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Covid variants can be detected more rapidly than ever before

Genotyping technology can detect Covid variants more rapidly and cheaply than ever before, according to a new study led by the University of East Anglia. This advancement marks a pivotal moment in the ongoing fight against the Covid-19 pandemic.

Rapid detection of new variants

At the core of this innovation is the ability of genotyping to identify Covid variants more effectively than the previously used whole genome sequencing methods. The new study highlights that genotyping can detect new variants almost a week faster than traditional methods.

The significance of this development cannot be overstated. During the height of the pandemic, the rapid detection and communication of variant information to frontline health protection professionals were critical. 

The new genotyping technology not only facilitated this but also expedited the implementation of local control measures, such as contact tracing.

Whole genome sequencing 

“When the Covid pandemic began, the variant with which people were infected was initially determined using a highly accurate technique known as whole genome sequencing,” said lead researcher Professor Iain Lake from UEA’s School of Environmental Sciences.

“This is the gold standard diagnostic tool for identifying and genetically characterizing variants. But where large populations need to be assessed rapidly – then cost, capacity and timeliness limit its utility.”

“By the start of 2021, new technology to rapidly detect new variants was being trialed by the government in NHS Test and Trace laboratories. The technology – known as ‘genotype assay testing’ or genotyping – allows scientists to explore genetic variants.”

Transition to genotyping

The transition to genotyping began early in 2021, with the UK government trialing new technology in NHS Test and Trace laboratories. 

“We wanted to find out how this technology compares to traditional whole genome sequencing,” said Neil Bray from the UK Health Security Agency (UKHSA).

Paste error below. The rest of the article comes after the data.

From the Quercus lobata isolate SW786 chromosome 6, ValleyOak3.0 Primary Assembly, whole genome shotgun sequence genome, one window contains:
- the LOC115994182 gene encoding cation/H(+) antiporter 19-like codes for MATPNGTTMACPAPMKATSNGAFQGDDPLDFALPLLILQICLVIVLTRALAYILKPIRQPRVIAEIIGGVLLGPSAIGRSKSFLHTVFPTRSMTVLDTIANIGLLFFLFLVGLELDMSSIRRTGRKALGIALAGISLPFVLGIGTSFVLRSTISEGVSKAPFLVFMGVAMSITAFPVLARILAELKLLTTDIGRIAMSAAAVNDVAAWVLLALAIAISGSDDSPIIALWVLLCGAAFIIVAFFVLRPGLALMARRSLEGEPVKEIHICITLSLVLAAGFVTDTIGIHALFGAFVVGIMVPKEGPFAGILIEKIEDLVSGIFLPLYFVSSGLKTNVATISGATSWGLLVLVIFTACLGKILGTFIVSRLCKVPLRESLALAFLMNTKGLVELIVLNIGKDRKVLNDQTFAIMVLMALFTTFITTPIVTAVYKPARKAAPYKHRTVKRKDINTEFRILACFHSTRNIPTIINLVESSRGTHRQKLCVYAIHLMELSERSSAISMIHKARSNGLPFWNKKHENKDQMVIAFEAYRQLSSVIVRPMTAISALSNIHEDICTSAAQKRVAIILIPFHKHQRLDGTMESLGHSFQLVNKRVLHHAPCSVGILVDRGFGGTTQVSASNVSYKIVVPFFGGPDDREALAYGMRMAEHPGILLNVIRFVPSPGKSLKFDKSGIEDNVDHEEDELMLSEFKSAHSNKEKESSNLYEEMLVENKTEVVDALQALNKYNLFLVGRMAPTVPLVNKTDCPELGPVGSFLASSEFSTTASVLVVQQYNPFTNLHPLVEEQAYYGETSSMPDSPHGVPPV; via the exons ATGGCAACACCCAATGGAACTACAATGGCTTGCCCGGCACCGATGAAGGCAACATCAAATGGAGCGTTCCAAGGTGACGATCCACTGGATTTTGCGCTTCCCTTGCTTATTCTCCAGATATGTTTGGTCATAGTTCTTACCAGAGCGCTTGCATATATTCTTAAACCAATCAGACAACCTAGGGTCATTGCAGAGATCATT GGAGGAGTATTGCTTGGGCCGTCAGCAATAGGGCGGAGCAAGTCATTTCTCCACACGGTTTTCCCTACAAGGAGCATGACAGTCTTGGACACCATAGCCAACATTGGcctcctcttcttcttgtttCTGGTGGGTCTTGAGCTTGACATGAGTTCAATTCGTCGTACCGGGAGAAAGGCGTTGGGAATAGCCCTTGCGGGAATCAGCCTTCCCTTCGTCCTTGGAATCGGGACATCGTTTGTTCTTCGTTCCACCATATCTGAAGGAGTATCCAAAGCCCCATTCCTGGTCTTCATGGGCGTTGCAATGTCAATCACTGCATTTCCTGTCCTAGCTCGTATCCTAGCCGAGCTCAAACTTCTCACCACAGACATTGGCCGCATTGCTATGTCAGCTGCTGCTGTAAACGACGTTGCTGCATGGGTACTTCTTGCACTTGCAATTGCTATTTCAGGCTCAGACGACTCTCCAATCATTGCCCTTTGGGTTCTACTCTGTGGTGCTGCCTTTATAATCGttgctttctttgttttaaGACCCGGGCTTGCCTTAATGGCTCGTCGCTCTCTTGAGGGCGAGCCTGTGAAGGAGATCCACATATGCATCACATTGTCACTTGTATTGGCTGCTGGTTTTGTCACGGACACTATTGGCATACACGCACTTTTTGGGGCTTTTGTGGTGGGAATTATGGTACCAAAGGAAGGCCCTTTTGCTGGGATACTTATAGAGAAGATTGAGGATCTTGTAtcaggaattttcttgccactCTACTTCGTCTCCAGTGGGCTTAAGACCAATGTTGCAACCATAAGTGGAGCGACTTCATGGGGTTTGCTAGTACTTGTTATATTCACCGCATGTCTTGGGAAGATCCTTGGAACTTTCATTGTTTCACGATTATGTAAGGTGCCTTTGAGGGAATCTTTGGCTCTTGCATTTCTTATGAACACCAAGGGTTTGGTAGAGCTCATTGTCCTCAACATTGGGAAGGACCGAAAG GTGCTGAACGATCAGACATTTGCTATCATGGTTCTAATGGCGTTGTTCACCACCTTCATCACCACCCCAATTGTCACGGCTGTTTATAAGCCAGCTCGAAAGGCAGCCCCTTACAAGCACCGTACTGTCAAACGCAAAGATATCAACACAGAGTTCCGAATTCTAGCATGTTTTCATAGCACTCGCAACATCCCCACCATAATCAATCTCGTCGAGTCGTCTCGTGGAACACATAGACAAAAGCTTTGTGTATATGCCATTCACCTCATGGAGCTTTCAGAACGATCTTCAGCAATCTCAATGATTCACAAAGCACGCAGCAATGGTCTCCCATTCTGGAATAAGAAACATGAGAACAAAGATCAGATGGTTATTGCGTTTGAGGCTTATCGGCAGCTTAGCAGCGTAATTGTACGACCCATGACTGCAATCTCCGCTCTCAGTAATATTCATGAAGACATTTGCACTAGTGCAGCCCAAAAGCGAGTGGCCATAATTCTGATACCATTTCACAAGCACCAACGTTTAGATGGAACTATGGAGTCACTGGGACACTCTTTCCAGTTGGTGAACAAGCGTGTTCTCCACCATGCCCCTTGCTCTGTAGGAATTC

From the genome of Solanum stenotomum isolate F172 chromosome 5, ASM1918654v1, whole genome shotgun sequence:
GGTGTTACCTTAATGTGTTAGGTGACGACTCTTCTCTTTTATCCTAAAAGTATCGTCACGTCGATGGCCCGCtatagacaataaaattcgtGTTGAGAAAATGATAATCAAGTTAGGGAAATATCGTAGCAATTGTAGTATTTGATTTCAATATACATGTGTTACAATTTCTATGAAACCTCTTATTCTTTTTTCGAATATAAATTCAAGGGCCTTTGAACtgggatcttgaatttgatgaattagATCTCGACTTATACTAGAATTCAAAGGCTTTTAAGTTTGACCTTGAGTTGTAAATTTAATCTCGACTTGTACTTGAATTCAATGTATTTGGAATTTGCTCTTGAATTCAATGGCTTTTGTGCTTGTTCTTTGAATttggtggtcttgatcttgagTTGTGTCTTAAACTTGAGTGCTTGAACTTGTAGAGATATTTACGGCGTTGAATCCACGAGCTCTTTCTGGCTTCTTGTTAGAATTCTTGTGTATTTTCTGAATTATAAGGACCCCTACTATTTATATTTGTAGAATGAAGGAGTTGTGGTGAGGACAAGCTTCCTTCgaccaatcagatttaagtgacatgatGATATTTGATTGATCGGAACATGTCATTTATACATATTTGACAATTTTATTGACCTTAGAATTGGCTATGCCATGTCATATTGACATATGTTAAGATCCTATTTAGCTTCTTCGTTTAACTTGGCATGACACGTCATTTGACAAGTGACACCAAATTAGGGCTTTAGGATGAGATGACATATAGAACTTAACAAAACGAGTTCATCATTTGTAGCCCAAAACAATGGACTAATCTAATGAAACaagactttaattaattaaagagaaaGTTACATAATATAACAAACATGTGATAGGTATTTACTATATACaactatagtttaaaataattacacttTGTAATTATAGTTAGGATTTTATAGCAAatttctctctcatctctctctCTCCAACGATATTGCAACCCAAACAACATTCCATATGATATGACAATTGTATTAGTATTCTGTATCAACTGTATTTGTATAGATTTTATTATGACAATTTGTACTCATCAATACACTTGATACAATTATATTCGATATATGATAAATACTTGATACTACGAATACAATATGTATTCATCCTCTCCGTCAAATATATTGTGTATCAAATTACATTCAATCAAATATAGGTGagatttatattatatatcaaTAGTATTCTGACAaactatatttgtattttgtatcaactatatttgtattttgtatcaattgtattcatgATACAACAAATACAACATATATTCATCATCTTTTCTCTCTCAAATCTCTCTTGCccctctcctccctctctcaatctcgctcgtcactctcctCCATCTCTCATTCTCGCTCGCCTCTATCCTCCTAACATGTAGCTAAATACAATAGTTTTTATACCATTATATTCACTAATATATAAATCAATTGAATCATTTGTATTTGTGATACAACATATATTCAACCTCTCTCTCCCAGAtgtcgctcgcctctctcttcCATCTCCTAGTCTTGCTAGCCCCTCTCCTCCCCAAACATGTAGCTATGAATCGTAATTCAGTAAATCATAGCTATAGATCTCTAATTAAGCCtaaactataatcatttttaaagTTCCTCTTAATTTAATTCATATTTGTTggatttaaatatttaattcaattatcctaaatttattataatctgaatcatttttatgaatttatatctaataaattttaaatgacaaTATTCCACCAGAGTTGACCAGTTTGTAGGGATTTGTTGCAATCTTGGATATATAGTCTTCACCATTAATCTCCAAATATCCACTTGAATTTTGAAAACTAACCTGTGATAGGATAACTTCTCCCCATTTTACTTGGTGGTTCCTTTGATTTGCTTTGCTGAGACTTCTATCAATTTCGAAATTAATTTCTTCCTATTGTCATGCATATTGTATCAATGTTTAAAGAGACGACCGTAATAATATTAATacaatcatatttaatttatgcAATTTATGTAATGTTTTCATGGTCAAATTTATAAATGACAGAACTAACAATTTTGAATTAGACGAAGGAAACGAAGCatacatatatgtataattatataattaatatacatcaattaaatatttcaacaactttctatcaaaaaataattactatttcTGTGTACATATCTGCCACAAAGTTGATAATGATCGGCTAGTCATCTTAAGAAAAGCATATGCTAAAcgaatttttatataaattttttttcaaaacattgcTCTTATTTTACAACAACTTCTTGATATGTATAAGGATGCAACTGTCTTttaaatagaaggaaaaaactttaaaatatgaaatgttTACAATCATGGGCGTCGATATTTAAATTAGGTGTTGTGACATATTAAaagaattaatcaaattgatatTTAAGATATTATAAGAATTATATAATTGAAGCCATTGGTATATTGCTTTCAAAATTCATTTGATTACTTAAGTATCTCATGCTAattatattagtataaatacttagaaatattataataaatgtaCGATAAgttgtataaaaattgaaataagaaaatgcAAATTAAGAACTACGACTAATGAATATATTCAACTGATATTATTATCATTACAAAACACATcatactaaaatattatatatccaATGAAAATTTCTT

The study, involving data from over 115,000 Covid cases, revealed that genotyping not only provides highly accurate results but also delivers these results six days faster than whole genome sequencing. 

Critical new insights 

“We found that genotyping was able to detect known Covid variants more quickly and cheaply that whole genome sequencing,” said Professor Lake.

“They produced variant results six days faster than whole genome sequencing – with results back in just three days, compared to nine days for whole genome sequencing.”

“Genotyping enabled a nine-fold increase in the quantity of samples tested for variants. This meant that variants were detected among many more people. Local control measures such as contact tracing could therefore happen more rapidly.”

“Genotyping can be applied to finding variants in a wide range of organisms in humans and animals – so it has huge potential for guiding public health decision-making and disease control globally in future.”

Study implications 

“The world-leading genomics expertise that UKHSA and other institutions across the UK were able to draw on throughout the pandemic was critical to the UK response to COVID-19,” said Professor Susan Hopkins, UKHSA Chief Medical Advisor.

“Research like this will help us continue to build on our capability in this area and ensure that the UK is as well-prepared as possible to respond quickly to emerging threats to public health in the future.”

Professor Dame Anna Dominiczak is the chief scientist for Health in Scotland who previously led the UK government’s operation to expand and run the Covid lighthouse laboratories. 

“Research such as this is really important to ensure that we build upon the huge advances in testing that occurred during Covid to bolster our defenses against future pandemic threats,” said Professor Anna Dominiczak. 

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